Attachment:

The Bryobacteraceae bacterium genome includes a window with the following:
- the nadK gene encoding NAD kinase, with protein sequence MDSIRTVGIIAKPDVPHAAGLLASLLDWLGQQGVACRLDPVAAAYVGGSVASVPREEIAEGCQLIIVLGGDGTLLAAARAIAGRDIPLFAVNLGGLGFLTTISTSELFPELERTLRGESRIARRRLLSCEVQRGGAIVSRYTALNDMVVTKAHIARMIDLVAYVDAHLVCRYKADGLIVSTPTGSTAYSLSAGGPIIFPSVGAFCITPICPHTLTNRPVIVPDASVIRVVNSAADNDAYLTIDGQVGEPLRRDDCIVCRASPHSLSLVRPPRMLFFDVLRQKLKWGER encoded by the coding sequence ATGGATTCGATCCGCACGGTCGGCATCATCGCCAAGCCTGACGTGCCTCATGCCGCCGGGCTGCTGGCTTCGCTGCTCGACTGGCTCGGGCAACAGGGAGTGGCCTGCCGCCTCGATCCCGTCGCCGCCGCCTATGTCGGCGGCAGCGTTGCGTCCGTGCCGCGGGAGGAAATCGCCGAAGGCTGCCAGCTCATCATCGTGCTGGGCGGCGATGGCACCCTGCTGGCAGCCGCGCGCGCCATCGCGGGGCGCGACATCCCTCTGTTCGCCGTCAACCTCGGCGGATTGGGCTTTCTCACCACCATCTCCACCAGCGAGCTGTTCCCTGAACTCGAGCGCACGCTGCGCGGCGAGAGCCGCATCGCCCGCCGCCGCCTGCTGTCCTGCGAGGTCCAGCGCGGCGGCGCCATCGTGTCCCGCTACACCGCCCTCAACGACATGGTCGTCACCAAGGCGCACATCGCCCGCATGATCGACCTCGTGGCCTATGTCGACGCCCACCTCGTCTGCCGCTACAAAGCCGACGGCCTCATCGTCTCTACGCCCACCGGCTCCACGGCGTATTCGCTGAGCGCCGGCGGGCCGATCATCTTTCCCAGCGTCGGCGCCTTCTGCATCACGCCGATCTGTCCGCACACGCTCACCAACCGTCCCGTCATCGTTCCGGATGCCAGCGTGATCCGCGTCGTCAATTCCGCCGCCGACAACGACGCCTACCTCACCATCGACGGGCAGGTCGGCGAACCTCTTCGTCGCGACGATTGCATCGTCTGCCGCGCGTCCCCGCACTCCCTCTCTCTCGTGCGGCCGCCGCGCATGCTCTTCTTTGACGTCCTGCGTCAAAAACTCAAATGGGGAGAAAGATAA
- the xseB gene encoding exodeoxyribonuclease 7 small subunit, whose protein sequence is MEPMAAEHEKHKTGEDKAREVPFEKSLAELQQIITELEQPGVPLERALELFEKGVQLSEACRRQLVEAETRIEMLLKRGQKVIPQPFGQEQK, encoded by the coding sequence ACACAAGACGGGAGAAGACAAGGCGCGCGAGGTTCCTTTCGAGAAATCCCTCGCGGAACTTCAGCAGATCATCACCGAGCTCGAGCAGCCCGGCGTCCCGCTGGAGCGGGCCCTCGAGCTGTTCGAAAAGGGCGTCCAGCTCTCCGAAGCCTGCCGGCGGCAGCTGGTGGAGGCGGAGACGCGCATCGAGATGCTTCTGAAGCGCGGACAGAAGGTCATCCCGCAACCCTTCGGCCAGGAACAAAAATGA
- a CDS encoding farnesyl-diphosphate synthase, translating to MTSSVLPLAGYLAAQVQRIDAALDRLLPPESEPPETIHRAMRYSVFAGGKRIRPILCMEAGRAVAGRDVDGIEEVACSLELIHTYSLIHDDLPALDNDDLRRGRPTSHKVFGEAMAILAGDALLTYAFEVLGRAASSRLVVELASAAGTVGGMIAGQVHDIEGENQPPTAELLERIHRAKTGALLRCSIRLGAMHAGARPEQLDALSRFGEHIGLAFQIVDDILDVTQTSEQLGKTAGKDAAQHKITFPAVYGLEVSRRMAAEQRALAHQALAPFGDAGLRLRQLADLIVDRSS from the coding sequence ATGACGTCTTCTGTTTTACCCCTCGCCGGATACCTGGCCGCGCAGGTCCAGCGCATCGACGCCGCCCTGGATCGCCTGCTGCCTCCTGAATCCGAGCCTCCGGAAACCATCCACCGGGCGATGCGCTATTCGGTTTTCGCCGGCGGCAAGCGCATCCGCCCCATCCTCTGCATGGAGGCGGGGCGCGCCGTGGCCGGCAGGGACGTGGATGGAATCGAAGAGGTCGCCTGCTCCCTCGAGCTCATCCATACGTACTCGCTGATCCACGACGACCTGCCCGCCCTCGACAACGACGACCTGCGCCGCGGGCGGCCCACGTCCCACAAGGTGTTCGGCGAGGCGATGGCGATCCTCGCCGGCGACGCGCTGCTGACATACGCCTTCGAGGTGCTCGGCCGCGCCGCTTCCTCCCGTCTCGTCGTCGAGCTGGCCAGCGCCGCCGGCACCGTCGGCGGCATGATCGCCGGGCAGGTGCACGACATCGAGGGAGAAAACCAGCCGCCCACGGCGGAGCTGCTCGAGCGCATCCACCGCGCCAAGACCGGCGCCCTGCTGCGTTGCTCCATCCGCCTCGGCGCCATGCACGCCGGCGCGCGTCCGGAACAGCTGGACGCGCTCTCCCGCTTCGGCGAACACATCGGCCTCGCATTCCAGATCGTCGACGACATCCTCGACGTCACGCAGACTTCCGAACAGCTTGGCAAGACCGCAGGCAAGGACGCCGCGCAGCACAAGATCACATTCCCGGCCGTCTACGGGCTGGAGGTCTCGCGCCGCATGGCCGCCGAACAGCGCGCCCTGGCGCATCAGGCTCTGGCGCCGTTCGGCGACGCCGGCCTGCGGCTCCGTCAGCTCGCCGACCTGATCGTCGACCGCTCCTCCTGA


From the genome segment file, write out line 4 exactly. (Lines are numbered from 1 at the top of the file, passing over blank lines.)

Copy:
- a CDS encoding farnesyl-diphosphate synthase, translating to MTSSVLPLAGYLAAQVQRIDAALDRLLPPESEPPETIHRAMRYSVFAGGKRIRPILCMEAGRAVAGRDVDGIEEVACSLELIHTYSLIHDDLPALDNDDLRRGRPTSHKVFGEAMAILAGDALLTYAFEVLGRAASSRLVVELASAAGTVGGMIAGQVHDIEGENQPPTAELLERIHRAKTGALLRCSIRLGAMHAGARPEQLDALSRFGEHIGLAFQIVDDILDVTQTSEQLGKTAGKDAAQHKITFPAVYGLEVSRRMAAEQRALAHQALAPFGDAGLRLRQLADLIVDRSS from the coding sequence ATGACGTCTTCTGTTTTACCCCTCGCCGGATACCTGGCCGCGCAGGTCCAGCGCATCGACGCCGCCCTGGATCGCCTGCTGCCTCCTGAATCCGAGCCTCCGGAAACCATCCACCGGGCGATGCGCTATTCGGTTTTCGCCGGCGGCAAGCGCATCCGCCCCATCCTCTGCATGGAGGCGGGGCGCGCCGTGGCCGGCAGGGACGTGGATGGAATCGAAGAGGTCGCCTGCTCCCTCGAGCTCATCCATACGTACTCGCTGATCCACGACGACCTGCCCGCCCTCGACAACGACGACCTGCGCCGCGGGCGGCCCACGTCCCACAAGGTGTTCGGCGAGGCGATGGCGATCCTCGCCGGCGACGCGCTGCTGACATACGCCTTCGAGGTGCTCGGCCGCGCCGCTTCCTCCCGTCTCGTCGTCGAGCTGGCCAGCGCCGCCGGCACCGTCGGCGGCATGATCGCCGGGCAGGTGCACGACATCGAGGGAGAAAACCAGCCGCCCACGGCGGAGCTGCTCGAGCGCATCCACCGCGCCAAGACCGGCGCCCTGCTGCGTTGCTCCATCCGCCTCGGCGCCATGCACGCCGGCGCGCGTCCGGAACAGCTGGACGCGCTCTCCCGCTTCGGCGAACACATCGGCCTCGCATTCCAGATCGTCGACGACATCCTCGACGTCACGCAGACTTCCGAACAGCTTGGCAAGACCGCAGGCAAGGACGCCGCGCAGCACAAGATCACATTCCCGGCCGTCTACGGGCTGGAGGTCTCGCGCCGCATGGCCGCCGAACAGCGCGCCCTGGCGCATCAGGCTCTGGCGCCGTTCGGCGACGCCGGCCTGCGGCTCCGTCAGCTCGCCGACCTGATCGTCGACCGCTCCTCCTGA